Figure out your worth, not just your value.

  20. says

    Defiantly!
    I think doing work for free can open so many doors!

    Like see a website that needs a new header design? Why not do the work for free in exchange for a link back to your website?

    Or another example is to create a leaflet design for a local event where businesses will see your work?

    I have done both and has been very successful!

  21. Sikelela Christian says

    Free, free freemium is not feasible unless accompanied by the invisible small copy staing to yourself that you must recober the normal cost of the freemium (the unfreemium) from client some other way – otherwise you’re pricing services at $0 per minute.

  22. says

    After forcing myself to read this article, I have this to say:

    To build your portfolio and generate a network, do some design work for charities. Not businesses.

    No matter what way you put it, unpaid work is slavery.

  23. says

    Free biz card design with logo may be ok, but I agree with others, free and cheap are putting me out of biz, thnx VistaPrint! Who wants to pay for their new biz cards when they’ve been getting them for free online? I have to do a lot of trades doing restaurant work, but I like to eat out so it’s ok…getting them to pay isn’t easy either. I’ve had to reduce prices to get work the last few years while gas and groceries go up. Thnx 99designs.com! Looking into a new career also.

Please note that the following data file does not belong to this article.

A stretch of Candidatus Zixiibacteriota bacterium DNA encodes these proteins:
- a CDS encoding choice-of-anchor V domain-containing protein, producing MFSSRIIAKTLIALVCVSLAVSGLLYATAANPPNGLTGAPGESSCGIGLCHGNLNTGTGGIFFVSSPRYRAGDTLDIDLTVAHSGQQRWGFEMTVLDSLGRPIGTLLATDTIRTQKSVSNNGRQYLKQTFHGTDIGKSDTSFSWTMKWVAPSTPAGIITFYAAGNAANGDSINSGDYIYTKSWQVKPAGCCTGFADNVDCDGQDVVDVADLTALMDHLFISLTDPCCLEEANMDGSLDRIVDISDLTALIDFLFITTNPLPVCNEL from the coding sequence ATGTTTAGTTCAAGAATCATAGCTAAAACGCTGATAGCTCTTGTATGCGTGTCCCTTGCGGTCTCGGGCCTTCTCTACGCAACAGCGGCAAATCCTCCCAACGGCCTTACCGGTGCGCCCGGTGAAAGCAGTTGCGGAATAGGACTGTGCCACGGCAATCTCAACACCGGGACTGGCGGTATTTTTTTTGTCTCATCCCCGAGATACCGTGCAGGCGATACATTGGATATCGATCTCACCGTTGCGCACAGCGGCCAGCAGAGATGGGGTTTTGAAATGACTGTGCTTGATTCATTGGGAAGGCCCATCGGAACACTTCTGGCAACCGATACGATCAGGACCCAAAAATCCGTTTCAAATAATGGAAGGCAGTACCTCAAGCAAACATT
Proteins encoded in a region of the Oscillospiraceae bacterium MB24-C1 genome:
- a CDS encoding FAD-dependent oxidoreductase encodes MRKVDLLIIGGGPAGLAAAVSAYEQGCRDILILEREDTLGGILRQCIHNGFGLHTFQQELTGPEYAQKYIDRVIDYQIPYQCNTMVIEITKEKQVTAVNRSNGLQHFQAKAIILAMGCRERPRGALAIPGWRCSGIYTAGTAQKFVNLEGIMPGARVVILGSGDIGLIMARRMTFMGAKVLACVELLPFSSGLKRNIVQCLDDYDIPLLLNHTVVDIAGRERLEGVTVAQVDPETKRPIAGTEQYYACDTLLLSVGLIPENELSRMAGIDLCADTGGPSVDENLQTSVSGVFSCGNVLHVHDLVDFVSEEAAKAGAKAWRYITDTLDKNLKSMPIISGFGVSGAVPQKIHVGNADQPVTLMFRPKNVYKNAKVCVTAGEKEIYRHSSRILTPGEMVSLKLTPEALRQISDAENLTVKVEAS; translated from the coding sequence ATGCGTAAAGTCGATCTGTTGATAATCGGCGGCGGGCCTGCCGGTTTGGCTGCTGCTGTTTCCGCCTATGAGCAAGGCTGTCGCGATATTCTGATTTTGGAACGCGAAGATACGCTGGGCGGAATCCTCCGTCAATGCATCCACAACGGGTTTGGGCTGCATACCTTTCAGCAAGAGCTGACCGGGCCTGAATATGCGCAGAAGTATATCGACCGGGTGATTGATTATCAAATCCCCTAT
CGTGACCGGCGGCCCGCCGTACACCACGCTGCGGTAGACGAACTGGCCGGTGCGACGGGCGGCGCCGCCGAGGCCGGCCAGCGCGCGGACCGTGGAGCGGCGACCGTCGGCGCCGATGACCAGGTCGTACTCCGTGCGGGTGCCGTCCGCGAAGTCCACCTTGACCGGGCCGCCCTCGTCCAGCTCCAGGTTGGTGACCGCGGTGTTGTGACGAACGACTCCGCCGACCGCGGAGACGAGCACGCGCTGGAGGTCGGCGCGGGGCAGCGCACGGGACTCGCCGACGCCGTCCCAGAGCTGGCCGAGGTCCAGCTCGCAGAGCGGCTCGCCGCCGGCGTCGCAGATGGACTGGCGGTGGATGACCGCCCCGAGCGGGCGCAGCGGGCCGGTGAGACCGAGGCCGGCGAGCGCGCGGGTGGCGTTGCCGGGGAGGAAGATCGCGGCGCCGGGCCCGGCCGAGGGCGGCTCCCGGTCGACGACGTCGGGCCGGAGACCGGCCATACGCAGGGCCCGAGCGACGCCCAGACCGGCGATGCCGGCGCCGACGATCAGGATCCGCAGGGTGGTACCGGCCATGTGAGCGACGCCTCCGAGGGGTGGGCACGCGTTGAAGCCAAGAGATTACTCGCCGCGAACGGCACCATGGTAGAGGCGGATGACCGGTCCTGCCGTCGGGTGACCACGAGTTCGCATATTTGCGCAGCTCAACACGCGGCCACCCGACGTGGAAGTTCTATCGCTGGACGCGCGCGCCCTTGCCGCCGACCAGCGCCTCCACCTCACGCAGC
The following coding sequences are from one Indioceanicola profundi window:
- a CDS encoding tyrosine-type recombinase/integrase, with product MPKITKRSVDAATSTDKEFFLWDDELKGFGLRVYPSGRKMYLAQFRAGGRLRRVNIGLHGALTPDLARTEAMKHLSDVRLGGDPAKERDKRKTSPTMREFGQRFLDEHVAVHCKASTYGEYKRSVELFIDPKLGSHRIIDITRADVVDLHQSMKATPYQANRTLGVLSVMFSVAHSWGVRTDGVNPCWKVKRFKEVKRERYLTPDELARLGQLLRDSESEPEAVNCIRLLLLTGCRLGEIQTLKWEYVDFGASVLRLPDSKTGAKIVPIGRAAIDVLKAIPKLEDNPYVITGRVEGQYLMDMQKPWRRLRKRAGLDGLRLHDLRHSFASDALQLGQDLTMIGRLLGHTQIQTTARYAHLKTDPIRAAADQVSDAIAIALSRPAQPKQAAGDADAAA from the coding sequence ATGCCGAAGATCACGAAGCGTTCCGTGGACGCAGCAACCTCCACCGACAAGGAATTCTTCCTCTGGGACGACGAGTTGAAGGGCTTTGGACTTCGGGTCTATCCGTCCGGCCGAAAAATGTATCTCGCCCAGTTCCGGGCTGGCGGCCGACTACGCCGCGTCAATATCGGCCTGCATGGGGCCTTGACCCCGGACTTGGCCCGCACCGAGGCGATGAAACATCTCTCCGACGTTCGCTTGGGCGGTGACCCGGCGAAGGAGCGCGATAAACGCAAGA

• says

      Your experience is a common one and in keeping with my comment. In the case of 99designs.com., I point the finger at graphic designers. It’s a bad for all of us to do work in hopes of getting hired. If designers said “no I don’t work that way”, then no more 99designs.com. In the case of Vistaprint, that’s the bottom of the barrel. If money is the only deciding factor for your client then they deserve Vistaprint. I’ve always felt that part of my job as a freelance graphic designer is to education my amateur clients about what they get for their money. It’s certainly not easy in this economy to convince someone to spend more money, but again, in the long run, it’s the only way we as freelance designers can hope to make a living and keep the field of graphic design a viable one.

  24. Erin says